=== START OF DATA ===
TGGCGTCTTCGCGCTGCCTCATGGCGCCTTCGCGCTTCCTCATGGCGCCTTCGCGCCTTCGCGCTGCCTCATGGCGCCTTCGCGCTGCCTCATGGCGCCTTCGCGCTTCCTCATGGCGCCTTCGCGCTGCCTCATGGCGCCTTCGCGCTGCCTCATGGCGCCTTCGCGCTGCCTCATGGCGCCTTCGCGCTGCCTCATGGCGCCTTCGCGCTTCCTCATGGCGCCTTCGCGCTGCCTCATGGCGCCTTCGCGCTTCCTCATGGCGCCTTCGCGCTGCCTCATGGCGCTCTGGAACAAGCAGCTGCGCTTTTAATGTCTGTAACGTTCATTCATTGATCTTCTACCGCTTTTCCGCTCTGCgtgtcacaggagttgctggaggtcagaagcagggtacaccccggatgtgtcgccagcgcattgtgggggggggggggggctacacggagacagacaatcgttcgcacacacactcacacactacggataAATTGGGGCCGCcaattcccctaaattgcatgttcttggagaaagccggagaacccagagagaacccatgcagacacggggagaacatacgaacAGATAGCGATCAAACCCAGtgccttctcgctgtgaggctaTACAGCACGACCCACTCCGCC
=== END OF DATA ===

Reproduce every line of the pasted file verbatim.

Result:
TGGCGTCTTCGCGCTGCCTCATGGCGCCTTCGCGCTTCCTCATGGCGCCTTCGCGCCTTCGCGCTGCCTCATGGCGCCTTCGCGCTGCCTCATGGCGCCTTCGCGCTTCCTCATGGCGCCTTCGCGCTGCCTCATGGCGCCTTCGCGCTGCCTCATGGCGCCTTCGCGCTGCCTCATGGCGCCTTCGCGCTGCCTCATGGCGCCTTCGCGCTTCCTCATGGCGCCTTCGCGCTGCCTCATGGCGCCTTCGCGCTTCCTCATGGCGCCTTCGCGCTGCCTCATGGCGCTCTGGAACAAGCAGCTGCGCTTTTAATGTCTGTAACGTTCATTCATTGATCTTCTACCGCTTTTCCGCTCTGCgtgtcacaggagttgctggaggtcagaagcagggtacaccccggatgtgtcgccagcgcattgtgggggggggggggggctacacggagacagacaatcgttcgcacacacactcacacactacggataAATTGGGGCCGCcaattcccctaaattgcatgttcttggagaaagccggagaacccagagagaacccatgcagacacggggagaacatacgaacAGATAGCGATCAAACCCAGtgccttctcgctgtgaggctaTACAGCACGACCCACTCCGCC